Despite the many forces driving multi-family demand, single-family housing remains bedrock in the long run because the lure of homeownership remains strong. In a 2013 survey by the Urban Land Institute titled “Where Americans Want to Live,” 71 percent of all respondents said buying a home is a good investment, despite the housing crisis, and the NATIONAL ASSOCIATION OF REALTORS’® 2013 Housing Pulse Survey found that 80 percent of all respondents said buying a home is a good financial decision.
The dynamic that unites both multi-family and single-family housing is a stronger interest in more central locations closer to jobs, services and transit. “We don’t have good data on the ratio of urban and infill development, but obviously it’s greater,” said Melman.
The ULI survey reported strong demand for infill development near jobs, services and transit — especially among the nearly 80 million members of Generation Y (born between 1979 and 1995). As they form households and raise families, they are the generation most likely to have the most profound influence on development.
“We certainly see builders responding to this,” said Lynn Ross, executive director of the ULI Terwilliger Center for Housing. “If these are the places people are looking for, these are the places you need to create.”
Jed Kolko, chief economist with the real estate website Trulia, has a different take on why builders might be more focused on infill than they once were. “It has less to do with changing demographics than the amount of overbuilding of single-family homes in the (outlying) suburbs during the bubble,” he said. “Those are the areas where there are still a lot of houses.”
Part and parcel to that is the reluctance of lenders to finance projects on the outskirts after seeing the housing markets in distant suburbs struggle the most during the recession, Melman said. “Builders use to say we’ll build it and let (buyers and tenants) come, but I don’t think lenders believe that anymore,” he said.
A shortage of first-time home buyers — who traditionally create a strong market for starter homes in the outer suburbs but now struggle to qualify for loans — also comes into play. They typically account for 40 percent of home purchases, but now account for less than 30 percent, according to monthly sales reports from the NATIONAL ASSOCIATION OF REALTORS®.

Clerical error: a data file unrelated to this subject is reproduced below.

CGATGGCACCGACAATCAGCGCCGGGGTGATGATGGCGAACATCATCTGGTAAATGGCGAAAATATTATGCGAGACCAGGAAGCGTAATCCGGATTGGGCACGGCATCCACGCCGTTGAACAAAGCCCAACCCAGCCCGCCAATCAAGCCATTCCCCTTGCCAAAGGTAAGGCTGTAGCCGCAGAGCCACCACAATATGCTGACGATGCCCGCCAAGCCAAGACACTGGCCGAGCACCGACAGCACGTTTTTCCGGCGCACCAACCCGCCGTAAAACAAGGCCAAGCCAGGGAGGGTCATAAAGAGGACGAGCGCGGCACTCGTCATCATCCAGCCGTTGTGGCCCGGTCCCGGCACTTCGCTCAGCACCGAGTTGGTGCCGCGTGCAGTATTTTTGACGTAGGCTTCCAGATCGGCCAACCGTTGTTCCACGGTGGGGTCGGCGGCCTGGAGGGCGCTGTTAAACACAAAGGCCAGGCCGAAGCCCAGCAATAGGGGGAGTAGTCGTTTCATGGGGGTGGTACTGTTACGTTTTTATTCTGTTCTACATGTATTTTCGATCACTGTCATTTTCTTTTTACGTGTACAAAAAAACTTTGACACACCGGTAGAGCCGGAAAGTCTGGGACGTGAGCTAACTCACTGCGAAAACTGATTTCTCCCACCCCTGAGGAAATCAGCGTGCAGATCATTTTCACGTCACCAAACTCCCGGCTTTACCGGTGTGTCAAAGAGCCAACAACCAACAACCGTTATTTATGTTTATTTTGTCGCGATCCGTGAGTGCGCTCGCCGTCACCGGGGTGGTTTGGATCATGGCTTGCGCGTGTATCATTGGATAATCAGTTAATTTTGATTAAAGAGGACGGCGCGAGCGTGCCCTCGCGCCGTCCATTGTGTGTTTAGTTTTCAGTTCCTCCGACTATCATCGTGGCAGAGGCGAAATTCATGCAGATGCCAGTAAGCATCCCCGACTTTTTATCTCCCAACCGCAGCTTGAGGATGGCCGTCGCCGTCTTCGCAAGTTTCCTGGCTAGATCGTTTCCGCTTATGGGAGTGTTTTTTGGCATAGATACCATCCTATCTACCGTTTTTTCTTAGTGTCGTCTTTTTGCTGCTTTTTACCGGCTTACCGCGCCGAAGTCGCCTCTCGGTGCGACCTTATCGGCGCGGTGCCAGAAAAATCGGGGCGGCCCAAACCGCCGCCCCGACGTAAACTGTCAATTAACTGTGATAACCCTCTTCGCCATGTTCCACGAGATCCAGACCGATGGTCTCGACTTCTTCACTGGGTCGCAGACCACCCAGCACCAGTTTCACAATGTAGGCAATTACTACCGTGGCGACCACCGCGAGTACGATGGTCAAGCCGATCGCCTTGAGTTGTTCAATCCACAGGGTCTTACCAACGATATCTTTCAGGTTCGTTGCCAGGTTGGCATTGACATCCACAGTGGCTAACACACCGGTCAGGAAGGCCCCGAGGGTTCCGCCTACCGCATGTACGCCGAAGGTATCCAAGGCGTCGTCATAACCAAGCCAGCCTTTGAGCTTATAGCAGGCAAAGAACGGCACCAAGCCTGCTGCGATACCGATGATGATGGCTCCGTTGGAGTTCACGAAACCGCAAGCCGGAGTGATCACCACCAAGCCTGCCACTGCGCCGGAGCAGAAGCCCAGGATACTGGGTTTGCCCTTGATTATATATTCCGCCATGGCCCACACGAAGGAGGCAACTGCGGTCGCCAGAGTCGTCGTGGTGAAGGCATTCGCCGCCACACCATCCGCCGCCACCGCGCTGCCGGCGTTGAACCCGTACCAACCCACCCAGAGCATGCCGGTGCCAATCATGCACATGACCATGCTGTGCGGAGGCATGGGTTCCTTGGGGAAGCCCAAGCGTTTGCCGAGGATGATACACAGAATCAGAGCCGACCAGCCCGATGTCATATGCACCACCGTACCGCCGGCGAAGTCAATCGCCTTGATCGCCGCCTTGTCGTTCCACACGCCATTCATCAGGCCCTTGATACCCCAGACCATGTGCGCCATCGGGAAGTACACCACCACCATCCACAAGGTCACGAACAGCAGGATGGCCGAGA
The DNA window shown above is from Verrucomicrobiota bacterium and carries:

Ian Wild, director of market research at home builder PulteGroup Inc., agrees that many would-be first-time buyers are handcuffed right now. “Overall, the U.S. economy has hurt the first-time buyer,” he said. “The move-up buyer is in a much better position.”
Good schools, as always, trump everything for most move-up buyers of single-family homes. “If they have to trade off other things, they’ll do it,” Wild said. Still,
PulteGroup took advantage of post-recession price reductions to shop for infill sites that offer it all, Wild said. “If we can get people within 15 to 20 minutes of an urban center, that makes their life easier,” he said. “Post recession, we had opportunities that weren’t available to us in 2005-2006.”
The changing retirement plans of Baby Boomers also factor into PulteGroup’s infill efforts. Instead of building large destination communities where retirees can migrate to spend their golden years in the sun, the company’s Del Webb division is building more and more small communities in metro areas because many Baby Boomers say they want to retire near where they already live, Wild said.
The ongoing expansion of rail service is yet one more post-recession housing catalyst. “They keep pushing the lines farther into the suburbs. As that happens, we’re following them out or are just ahead of them locking up opportunities for later on,” Hartman of Toll Brothers said.
It would be a mistake, though, to paint the heightened focus on infill development as an either/or proposition for builders. After “overlooking” infill opportunities in the past, Toll Brothers now seeks them out, but not at the expense of other development types. “It just adds to the menu of what we offer,” Hartman said.
Generalizations are problematic because so much varies from market to market, said Steve Ruffner, president of the Southern California Division of KB Homes. In the SoCal interior, for example, traditional suburban development continues. On the coast, it’s all about infill and density because communities there are largely built out yet need to add housing to meet consumer demand and satisfy state planning policies, he said.
One generalization does hold water. Home sizes are headed back up. After falling for three straight years from 2007-2009, they’ve risen for three straight years to an average of 2,521 square feet, according to the Census Bureau. “I would say size has gotten bigger because affordability has improved,” Ruffner said. “In our surveys, buyers say they want the most house they can afford.”
That could be partly due to the mushrooming number of multi-generational households, which have been on the rise since 1980 and now total more than 50 million, according to the Census Bureau. A 2012 survey by the PulteGroup reported that 31 percent of households anticipated at least one adult child moving back home and 32 percent anticipated an aging parent living with them.
The other explanation is that more homes built in the last few years reflect the preferences of people with good credit and the ability to make larger down payments — typically wealthier buyers who can afford larger homes.